Why Should We Eat More Salmon?
are elements in the blood that initiate blood clotting and tissue repair by
releasing clotting factors and platelet-derived growth factor (PDGF).
Turbulence in the bloodstream may cause platelets to rupture. Fat deposits and
bifurcations of arteries lead to such turbulence, so platelets and PDGF are
implicated in blood clotting and growth of atherosclerotic plaque. Furthermore,
the anaerobic conditions that exist under a large plaque deposit may lead to
weakness and dead cells in the arterial wall, aggravating the problem.
cultures that depend on fish as a major food source, includ-ing some Eskimo
tribes, very little heart disease is diagnosed, even though people in these
groups eat high-fat diets and have high levels of blood cholesterol. Analysis
of the their diet led to the discovery that certain highly unsaturated fatty
acids are found in the oils of fish and diving mammals. One class of these
fatty acids is called omega-3 (v3), an example of which is
eicosapentenoic acid (EPA).
presence of a double bond at the third carbon atom from the end of the
hydrocarbon tail. The omega system of nomenclature is based on numbering the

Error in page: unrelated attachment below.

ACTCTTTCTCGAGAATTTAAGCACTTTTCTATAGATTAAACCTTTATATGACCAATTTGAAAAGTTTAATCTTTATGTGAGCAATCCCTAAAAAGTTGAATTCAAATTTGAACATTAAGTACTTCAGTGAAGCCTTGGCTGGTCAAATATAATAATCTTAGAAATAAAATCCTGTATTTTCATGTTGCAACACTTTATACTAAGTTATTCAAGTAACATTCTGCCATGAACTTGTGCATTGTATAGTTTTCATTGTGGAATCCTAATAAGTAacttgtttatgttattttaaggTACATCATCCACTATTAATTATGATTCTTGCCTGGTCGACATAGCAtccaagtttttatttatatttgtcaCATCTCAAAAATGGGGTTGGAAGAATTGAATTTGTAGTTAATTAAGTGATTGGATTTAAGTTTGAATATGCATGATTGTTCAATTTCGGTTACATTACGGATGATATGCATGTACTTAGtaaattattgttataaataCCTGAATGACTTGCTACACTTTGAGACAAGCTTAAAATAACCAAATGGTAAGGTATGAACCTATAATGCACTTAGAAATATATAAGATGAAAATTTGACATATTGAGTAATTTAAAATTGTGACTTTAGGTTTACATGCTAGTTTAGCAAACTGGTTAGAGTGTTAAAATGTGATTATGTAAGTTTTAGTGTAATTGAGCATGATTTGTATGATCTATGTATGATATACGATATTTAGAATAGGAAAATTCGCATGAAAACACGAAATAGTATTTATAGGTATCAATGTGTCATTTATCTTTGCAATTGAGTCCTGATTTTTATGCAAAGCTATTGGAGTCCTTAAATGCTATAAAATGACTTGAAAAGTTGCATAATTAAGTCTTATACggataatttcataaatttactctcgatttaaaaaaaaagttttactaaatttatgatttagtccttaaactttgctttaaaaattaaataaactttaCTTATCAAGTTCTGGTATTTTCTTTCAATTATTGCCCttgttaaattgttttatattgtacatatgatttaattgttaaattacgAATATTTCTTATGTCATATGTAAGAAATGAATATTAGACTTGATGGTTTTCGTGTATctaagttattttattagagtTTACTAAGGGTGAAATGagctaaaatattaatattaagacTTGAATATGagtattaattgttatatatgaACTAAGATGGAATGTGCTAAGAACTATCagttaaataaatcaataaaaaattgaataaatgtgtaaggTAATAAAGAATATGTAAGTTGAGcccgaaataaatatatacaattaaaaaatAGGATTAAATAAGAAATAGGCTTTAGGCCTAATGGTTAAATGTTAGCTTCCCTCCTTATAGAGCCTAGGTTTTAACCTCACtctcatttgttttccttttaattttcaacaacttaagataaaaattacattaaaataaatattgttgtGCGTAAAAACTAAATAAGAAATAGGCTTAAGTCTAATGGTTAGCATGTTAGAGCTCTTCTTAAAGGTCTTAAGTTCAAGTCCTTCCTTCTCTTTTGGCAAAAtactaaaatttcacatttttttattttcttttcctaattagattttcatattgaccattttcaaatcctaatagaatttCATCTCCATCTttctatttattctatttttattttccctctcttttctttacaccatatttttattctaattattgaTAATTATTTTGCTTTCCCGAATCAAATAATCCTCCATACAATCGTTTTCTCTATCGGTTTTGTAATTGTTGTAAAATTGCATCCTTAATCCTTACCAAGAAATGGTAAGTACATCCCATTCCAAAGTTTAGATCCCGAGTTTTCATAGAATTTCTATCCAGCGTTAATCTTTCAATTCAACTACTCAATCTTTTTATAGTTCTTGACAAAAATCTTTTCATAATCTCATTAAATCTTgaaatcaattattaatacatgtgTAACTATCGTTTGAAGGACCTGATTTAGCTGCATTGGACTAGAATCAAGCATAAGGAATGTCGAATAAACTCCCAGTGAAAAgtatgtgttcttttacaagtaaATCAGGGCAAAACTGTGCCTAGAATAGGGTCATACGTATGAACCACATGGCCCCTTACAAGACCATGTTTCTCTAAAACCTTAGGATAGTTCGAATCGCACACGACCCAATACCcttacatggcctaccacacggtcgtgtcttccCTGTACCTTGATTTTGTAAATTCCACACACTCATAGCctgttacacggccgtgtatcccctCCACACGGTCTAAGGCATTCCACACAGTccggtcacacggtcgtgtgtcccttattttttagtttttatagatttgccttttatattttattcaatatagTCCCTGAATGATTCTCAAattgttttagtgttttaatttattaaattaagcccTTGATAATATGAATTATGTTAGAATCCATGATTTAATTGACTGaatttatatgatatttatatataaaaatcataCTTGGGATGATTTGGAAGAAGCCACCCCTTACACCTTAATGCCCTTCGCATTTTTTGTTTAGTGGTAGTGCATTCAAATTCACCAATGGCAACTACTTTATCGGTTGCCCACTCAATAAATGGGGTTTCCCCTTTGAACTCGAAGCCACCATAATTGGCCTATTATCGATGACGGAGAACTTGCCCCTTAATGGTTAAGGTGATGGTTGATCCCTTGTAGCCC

double bonds from the last carbon in the fatty acid instead of the carbonyl
group [the delta (D) system]. Omega is the last letter in the Greek alphabet.
omega-3 fatty acids inhibit the formation of certain prostaglandins and
thromboxane A, which is similar in structure to prostaglandins. Thromboxane
released by ruptured arteries causes other platelets to clump in the immediate
area and to increase the size of the blood clot. Any disruption in thrombox-ane
synthesis results in a lower tendency to form blood clots and, thus, in a lower
potential for artery damage.
also inhibits prostaglandin synthesis, although it is less potent than EPA.
Aspirin inhibits the synthesis of the pros-taglandins responsible for
inflammation and the perception of pain. Aspirin has been implicated in
reducing the incidence of heart disease, probably by a mechanism similar to
that of EPA. However, people who are being treated with blood thinners or who
are prone to easy bleeding should not take aspirin.